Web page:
2018’s top story in Orleans: Addition of several restaurants, some years in the making
The addition of new restaurants, with some several years in the making, tops Orleans Hub’s list of the top stories in the county in 2018.
New restaurants have given the downtown business districts in Albion and Holley a much-needed jolt, creating foot traffic and energy that helps the other nearby businesses as well.
Much-anticipated new restaurants also opened on Main Street in Medina and by Lake Ontario in Kendall.
Dan and Monica Seeler in August opened the Holley Falls Bar & Grill, following extensive renovations of the former Tagg’s Tavern. The Seelers have also created apartments in the building, and created a destination location. They worked for five years to get the space ready for the restaurant.
The Seelers like how the building looks out on the Public Square, offering a great view of a quaint small town with its historic downtown, large American flag in the Public Square and a landmark former church building.
There are 135 seats, with 85 in the dining room and 50 in the bar.
The building used to have a wooden exterior when it was Tagg’s Tavern. The wood was removed to reveal cast iron columns in front. The Seelers needed to rebuild walls, paint them and make numerous other improvements for one of the most prominent buildings in Holley. They also added an awning. They opened on Aug. 6 with 32 employees.
Downtown Albion had been without a restaurant for several years. On March 1, Adam and Tina Johnson opened 39 Problems, a bar and restaurant on Main Street.
The couple purchased the building, which includes three storefronts, in 2015. They worked diligently to renovate the site, while preserving its historic charm. In June 2017, they opened 39 Problems, selling pizza, grilled foods and “chill desserts.” The site didn’t have a dine-in option.
Now 39 Problems has a dine-in restaurant. The Johnsons have two of three storefronts done, and they would eventually like to expand the dining area to the remaining storefront.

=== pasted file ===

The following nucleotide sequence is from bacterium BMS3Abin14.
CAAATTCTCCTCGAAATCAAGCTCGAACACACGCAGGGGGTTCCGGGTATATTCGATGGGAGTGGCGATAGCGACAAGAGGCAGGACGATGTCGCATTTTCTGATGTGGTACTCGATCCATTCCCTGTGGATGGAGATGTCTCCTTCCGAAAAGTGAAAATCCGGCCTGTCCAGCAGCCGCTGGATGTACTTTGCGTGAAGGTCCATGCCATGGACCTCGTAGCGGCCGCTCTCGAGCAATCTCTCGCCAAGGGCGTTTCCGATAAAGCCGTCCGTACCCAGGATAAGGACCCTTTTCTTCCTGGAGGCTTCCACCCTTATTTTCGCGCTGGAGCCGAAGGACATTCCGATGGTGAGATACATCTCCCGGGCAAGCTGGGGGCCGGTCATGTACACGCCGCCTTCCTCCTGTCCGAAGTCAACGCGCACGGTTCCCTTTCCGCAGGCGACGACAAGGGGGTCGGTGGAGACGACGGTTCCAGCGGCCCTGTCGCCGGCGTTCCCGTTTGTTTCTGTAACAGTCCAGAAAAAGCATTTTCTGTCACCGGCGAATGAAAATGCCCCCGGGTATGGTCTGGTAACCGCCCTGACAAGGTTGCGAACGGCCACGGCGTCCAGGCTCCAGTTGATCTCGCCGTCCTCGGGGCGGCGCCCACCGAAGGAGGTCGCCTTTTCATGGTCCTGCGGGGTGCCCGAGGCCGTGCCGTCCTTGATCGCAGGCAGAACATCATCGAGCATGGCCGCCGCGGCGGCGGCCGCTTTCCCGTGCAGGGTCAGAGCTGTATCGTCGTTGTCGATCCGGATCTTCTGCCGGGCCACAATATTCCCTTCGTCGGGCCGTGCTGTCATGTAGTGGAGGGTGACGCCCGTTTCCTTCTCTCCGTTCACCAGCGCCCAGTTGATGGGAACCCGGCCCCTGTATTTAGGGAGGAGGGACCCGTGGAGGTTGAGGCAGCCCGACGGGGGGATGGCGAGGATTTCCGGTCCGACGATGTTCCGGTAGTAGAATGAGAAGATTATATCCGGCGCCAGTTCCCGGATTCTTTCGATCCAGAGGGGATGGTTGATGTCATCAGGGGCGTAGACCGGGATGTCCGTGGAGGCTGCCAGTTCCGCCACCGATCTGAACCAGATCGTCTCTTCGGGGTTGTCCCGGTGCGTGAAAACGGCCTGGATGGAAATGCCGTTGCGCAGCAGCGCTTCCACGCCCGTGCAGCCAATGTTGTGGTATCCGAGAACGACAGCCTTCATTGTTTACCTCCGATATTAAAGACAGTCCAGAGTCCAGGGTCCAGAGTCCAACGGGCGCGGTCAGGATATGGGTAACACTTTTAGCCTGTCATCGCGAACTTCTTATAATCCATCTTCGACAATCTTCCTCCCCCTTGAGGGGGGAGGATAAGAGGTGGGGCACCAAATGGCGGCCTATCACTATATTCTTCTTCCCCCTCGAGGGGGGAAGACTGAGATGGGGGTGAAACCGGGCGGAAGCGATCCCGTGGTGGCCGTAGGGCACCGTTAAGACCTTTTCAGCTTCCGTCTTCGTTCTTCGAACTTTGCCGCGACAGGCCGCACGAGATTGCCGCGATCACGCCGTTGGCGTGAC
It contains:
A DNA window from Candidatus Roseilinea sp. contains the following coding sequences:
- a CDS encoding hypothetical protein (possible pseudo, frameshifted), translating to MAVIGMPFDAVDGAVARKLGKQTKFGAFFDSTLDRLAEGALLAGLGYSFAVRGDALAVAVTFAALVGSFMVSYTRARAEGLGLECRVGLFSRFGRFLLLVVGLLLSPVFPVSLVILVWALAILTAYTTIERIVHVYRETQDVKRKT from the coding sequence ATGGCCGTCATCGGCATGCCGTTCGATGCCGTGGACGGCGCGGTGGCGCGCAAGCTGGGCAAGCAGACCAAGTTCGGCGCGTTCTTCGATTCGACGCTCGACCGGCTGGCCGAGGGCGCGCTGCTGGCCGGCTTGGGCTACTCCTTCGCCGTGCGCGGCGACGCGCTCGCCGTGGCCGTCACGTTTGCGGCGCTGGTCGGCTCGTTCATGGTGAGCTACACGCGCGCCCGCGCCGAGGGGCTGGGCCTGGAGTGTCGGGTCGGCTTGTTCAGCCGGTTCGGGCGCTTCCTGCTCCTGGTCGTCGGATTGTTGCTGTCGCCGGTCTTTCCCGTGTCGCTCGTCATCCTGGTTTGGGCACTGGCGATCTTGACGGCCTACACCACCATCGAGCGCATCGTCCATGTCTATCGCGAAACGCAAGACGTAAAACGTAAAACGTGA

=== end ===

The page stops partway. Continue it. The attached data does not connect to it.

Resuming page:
The Johnsons have already added a new kitchen, two new bathrooms, wiring, gas lines, structural and roof repairs, masonry work and lots of other attention.
The storefront has been changed. The windows are now aluminum framed with insulated glass. Johnson kept the cast iron columns and removed paint on the Medina sandstone at the storefronts. Some of the wood from the storefront was repurposed above the bar.
“We’re hoping it will get Main Street alive, and lots of people to the downtown,” Adam Johnson said on March 1, opening day for the restaurant.
Medina’s downtown also welcomed a new restaurant last year. Tim Hungerford opened Mile 303 on May 5 at 416 Main St. The restaurant honors the community’s connection to the Erie Canal, while trying to “push the envelope” culturally with the food, alcohol and artwork.
A long blue table is a sculpture designed to represent the canal. The sculpture also serves as the bar and the table tops.
The wall facing the bar also includes a mural with a canal theme, featuring celestial horses pulling a canal boat. Even the name of the establishment, Mile 303, is connected to the canal. Medina’s mile marker by the lift bridge is 303. The canal runs 363 miles from Buffalo to Albany.
Hungerford and his wife, Teresa Misiti, bought the building five years ago and created a loft apartment for their family on the third floor. The second floor is used for their work offices.
“We bought the building to be part of the effort to push Medina forward,” Hungerford said.
The Kendall community has waited for several years for a restaurant to open along Lake Ontario at the Bald Eagle Marina. Lures Restaurant and Bar made its debut on Aug. 31, offering a full restaurant, bar and outside dining area over-looking the lake.